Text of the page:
I don’t think there is such a thing. These fixed patterns of behaviour, mechanical or behavioral according to some kind of unwritten text – animals show this much more strongly than we do.
Is nature failing us?
My personal theory is that since people live in such different places and under such different conditions, it wouldn’t make sense for a mother to behave in the south of the Sahara like she does in the Arctic. For us humans, it’s less about fixed instincts as much as the need to respond to our children’s cues as sensitively as possible.
How is the father’s brain?
Research into mothers has not progressed much – but research into fathers is subject to criminal neglect. What is clear so far: hormonal, brain, and behavioral changes can also be demonstrated in them. But it appears to be optional rather than automatic. When two people have a baby in one night, the mother changes for the rest of her life – whether she raises her or puts her up for adoption. If the father does not communicate with the mother and the child again after this, his brain will not change.
Some research suggests that a pregnant woman’s scent also increases the father’s sensitivity to cues. What is certain is that men are absolutely dependent on receiving external signals from the mother and child. Sensing your baby’s cues begins soon afterwards and can easily last for weeks, months or years. So dads can do it just like moms. However, the prerequisite is that they participate in the care – and they are allowed to do so.
They allude to the mother’s ‘gatekeeper’.
exactly. By the way, it is often the parents who have the best feelings for their child and his signs who raise him with another man – so no mother knows everything better. An Israeli study shows that the brains of gay fathers are more similar to the brains of mothers than straight fathers.
What about adoptive mothers?
Childbirth and breastfeeding provide a kind of jump-start to motherhood, but once the baby is weaned, the brain is reconfigured to go on with its maternal task on its own, without constant hormones. And adoptive mothers are often the ones who are good at responding to their children’s cues. Can I quote from another study with mice?
It has long been thought that a childless rat could be a mother with oxytocin. But then it turned out that it was enough to bring her together with her mothers and her young – of course in a way that left her young to themselves. The amazing thing is that after about a week she started lovingly caring for the little ones. Without the hormones of pregnancy and lactation, simply because they are exposed to the situation. If it is applied to humans, it means that a woman who begins to take care of a strange child in reality learns to love him. It may take a little longer than the biological mother. But we were created to develop that love and care. This knowledge can be reassuring for adoptive mothers. Humans are parenting by nature.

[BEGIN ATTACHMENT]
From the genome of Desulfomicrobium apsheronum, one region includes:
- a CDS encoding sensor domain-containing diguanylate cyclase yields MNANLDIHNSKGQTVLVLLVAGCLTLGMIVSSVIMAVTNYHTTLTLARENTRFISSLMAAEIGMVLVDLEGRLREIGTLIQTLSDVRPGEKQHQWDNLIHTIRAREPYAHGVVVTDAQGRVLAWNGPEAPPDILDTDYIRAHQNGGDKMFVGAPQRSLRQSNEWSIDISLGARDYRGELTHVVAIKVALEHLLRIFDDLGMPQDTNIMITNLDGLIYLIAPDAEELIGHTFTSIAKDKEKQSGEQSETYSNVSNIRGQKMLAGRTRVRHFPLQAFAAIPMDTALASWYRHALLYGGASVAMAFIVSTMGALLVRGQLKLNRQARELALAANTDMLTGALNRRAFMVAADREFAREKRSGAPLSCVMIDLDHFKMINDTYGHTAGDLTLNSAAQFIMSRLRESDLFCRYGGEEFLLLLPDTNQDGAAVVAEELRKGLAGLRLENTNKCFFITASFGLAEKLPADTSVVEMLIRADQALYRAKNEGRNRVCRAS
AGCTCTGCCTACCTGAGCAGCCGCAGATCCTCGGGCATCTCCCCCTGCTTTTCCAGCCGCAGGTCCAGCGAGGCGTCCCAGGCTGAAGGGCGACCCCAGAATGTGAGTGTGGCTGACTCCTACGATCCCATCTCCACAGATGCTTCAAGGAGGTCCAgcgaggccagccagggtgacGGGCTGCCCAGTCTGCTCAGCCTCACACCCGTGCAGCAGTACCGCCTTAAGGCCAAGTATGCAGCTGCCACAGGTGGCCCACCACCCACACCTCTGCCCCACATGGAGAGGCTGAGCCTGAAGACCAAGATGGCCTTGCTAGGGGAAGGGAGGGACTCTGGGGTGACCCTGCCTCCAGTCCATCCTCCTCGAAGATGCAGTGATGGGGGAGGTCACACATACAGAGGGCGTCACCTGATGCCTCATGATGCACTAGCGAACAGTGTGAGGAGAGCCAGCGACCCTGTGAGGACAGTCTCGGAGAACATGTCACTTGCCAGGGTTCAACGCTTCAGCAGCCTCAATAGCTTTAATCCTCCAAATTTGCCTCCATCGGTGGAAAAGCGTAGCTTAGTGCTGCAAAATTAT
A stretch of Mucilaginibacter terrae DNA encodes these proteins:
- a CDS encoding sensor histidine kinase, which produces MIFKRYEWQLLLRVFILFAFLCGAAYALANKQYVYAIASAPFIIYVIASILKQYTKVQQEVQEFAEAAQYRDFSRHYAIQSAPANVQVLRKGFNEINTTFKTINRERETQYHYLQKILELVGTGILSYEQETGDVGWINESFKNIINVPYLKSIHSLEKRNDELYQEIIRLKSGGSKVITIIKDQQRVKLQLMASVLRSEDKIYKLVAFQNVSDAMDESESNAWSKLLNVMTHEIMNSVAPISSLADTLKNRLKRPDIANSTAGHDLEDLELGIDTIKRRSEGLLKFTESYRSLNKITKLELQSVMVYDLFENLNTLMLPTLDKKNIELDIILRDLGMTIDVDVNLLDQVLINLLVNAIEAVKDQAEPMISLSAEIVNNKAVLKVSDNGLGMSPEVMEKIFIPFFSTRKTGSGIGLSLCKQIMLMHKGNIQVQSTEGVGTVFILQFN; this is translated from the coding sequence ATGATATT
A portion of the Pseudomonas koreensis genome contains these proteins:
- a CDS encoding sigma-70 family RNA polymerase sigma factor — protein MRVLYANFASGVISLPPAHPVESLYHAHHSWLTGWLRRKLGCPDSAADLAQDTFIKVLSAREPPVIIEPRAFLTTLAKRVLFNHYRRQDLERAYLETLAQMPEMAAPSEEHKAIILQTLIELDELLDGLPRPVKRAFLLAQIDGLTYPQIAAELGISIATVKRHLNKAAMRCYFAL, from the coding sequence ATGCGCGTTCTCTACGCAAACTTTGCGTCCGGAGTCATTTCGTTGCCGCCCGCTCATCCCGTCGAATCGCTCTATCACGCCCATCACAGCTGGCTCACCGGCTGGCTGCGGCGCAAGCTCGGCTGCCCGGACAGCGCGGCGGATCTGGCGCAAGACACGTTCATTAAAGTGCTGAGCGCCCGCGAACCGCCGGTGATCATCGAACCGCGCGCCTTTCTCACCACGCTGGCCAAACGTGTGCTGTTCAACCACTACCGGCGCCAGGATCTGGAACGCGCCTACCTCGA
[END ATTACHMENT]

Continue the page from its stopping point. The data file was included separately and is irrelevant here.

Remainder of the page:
So what is this?
This means we are fond of babies and toddlers and take care of a stranger right away. Whether the child looks like us is completely irrelevant. This is exactly the interesting aspect, because man is subconsciously completely racist. But not with children.
Aside from reshaping the brain, are there any other effects of our children in the body lingering with us?
yes. During pregnancy, embryonic stem cells enter our bodies from the fetus. These cells from our children stay with us for life, even when we are in our 80s and our children are in middle age. But it’s not just a nice keepsake. They aid in wound healing and protect against certain types of cancer. Alzheimer’s disease is also less common in mothers.
Speaking of 80: You write that positive changes in a woman’s body transcend even generations.
It is about the longevity of a woman even after she has lost her ability to conceive. Nature’s plan is supposed to be that a woman who is unable to have children but still has her brain connected to her is the ultimate babysitter. This is why a maternal grandmother is so important. So it is not certain that your life will go on as before after the first hard days. Motherhood is a never ending series of changes: you are constantly being transformed into a mother – and later reborn as a grandmother.
Parents’ brains particularly react to the so-called “small child’s schema”: that is, large eyes, a round forehead, and a small nose. According to Abigail Tucker, cats and dogs especially benefit from our fondness for what we find irresistibly cute. By the way, there is no word for it in the English language, which is why the German term is used there as well.
Abigail Tucker lives in New Haven, Connecticut, with her husband and four children, and is an award-winning science writer. Her book What It Means to Be a Mother (Ullstein, €17.99) is an exciting, lively and funny tour of a mother’s body, which provides many aha moments – for mothers as well as fathers and grandmothers.